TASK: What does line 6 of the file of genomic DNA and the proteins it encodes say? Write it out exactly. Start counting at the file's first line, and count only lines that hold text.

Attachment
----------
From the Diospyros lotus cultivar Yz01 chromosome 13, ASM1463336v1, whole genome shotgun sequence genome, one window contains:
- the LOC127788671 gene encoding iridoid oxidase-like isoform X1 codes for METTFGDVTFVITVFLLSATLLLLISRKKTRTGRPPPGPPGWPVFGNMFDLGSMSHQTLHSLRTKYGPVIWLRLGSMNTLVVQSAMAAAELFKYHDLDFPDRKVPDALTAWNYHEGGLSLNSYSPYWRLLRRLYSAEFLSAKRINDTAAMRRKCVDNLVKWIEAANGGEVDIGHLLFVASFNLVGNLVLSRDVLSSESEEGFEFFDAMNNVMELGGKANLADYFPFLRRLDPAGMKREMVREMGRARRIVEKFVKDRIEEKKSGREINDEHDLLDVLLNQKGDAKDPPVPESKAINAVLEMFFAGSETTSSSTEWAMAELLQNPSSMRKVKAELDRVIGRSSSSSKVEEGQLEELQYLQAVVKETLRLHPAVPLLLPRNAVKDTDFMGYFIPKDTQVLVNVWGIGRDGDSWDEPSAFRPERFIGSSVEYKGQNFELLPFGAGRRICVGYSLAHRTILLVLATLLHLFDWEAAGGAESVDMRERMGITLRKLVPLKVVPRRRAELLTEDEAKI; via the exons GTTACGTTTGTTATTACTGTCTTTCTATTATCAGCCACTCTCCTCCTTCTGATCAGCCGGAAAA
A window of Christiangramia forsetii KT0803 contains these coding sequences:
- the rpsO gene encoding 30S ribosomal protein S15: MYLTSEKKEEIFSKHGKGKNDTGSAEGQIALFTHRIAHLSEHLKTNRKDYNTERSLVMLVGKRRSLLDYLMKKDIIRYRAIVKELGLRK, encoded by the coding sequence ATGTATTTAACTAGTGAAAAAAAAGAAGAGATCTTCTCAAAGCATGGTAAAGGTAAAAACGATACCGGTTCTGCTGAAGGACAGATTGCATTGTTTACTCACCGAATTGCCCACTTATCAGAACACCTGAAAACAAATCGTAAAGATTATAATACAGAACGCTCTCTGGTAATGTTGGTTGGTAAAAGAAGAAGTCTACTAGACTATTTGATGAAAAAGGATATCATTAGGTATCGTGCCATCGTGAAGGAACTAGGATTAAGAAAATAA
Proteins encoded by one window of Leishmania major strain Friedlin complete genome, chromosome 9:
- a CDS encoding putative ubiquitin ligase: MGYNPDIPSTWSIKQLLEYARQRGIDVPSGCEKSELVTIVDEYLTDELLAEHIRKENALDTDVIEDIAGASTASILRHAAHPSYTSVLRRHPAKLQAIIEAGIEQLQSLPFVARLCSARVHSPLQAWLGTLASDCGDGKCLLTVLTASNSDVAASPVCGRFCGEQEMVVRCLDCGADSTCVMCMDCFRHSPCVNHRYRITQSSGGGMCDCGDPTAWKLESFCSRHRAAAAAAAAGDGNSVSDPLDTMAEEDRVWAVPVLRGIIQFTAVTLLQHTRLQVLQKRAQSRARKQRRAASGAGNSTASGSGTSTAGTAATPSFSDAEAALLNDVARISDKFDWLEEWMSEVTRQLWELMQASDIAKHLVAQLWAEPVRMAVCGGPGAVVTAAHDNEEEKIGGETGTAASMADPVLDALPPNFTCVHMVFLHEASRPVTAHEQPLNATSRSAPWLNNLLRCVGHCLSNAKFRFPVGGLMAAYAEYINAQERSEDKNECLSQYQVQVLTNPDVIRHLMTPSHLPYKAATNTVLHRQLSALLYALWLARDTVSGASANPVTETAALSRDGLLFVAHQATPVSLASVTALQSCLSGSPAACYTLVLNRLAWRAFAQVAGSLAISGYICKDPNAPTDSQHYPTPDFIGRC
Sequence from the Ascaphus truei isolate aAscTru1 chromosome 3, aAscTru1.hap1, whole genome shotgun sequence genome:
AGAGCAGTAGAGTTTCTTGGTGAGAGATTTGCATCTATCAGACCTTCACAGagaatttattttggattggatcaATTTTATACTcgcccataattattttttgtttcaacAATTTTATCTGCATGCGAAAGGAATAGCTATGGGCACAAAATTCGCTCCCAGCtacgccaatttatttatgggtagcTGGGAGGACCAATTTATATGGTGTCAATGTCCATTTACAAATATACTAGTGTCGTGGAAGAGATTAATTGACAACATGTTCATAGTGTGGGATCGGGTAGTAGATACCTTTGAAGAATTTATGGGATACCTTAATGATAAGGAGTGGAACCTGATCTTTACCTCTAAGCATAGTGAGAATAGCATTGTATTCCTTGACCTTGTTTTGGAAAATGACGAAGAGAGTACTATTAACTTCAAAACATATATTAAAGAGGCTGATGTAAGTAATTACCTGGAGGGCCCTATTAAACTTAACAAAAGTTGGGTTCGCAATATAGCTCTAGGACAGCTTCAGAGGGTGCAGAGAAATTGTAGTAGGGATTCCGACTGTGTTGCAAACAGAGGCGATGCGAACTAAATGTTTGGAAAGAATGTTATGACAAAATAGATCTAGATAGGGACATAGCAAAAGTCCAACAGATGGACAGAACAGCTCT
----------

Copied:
- a CDS encoding putative ubiquitin ligase: MGYNPDIPSTWSIKQLLEYARQRGIDVPSGCEKSELVTIVDEYLTDELLAEHIRKENALDTDVIEDIAGASTASILRHAAHPSYTSVLRRHPAKLQAIIEAGIEQLQSLPFVARLCSARVHSPLQAWLGTLASDCGDGKCLLTVLTASNSDVAASPVCGRFCGEQEMVVRCLDCGADSTCVMCMDCFRHSPCVNHRYRITQSSGGGMCDCGDPTAWKLESFCSRHRAAAAAAAAGDGNSVSDPLDTMAEEDRVWAVPVLRGIIQFTAVTLLQHTRLQVLQKRAQSRARKQRRAASGAGNSTASGSGTSTAGTAATPSFSDAEAALLNDVARISDKFDWLEEWMSEVTRQLWELMQASDIAKHLVAQLWAEPVRMAVCGGPGAVVTAAHDNEEEKIGGETGTAASMADPVLDALPPNFTCVHMVFLHEASRPVTAHEQPLNATSRSAPWLNNLLRCVGHCLSNAKFRFPVGGLMAAYAEYINAQERSEDKNECLSQYQVQVLTNPDVIRHLMTPSHLPYKAATNTVLHRQLSALLYALWLARDTVSGASANPVTETAALSRDGLLFVAHQATPVSLASVTALQSCLSGSPAACYTLVLNRLAWRAFAQVAGSLAISGYICKDPNAPTDSQHYPTPDFIGRC